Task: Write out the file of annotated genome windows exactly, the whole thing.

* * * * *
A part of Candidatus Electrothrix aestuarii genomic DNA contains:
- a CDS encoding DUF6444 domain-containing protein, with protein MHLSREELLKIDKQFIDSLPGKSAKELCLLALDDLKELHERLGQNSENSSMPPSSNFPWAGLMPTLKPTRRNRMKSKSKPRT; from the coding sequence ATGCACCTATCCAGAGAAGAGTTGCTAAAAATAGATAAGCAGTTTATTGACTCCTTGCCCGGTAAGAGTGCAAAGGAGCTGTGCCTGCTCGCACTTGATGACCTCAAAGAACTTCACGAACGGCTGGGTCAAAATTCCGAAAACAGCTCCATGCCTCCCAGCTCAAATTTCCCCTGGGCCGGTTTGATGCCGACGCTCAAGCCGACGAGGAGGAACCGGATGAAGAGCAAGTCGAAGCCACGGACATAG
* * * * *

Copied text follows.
A part of Candidatus Electrothrix aestuarii genomic DNA contains:
- a CDS encoding DUF6444 domain-containing protein, with protein MHLSREELLKIDKQFIDSLPGKSAKELCLLALDDLKELHERLGQNSENSSMPPSSNFPWAGLMPTLKPTRRNRMKSKSKPRT; from the coding sequence ATGCACCTATCCAGAGAAGAGTTGCTAAAAATAGATAAGCAGTTTATTGACTCCTTGCCCGGTAAGAGTGCAAAGGAGCTGTGCCTGCTCGCACTTGATGACCTCAAAGAACTTCACGAACGGCTGGGTCAAAATTCCGAAAACAGCTCCATGCCTCCCAGCTCAAATTTCCCCTGGGCCGGTTTGATGCCGACGCTCAAGCCGACGAGGAGGAACCGGATGAAGAGCAAGTCGAAGCCACGGACATAG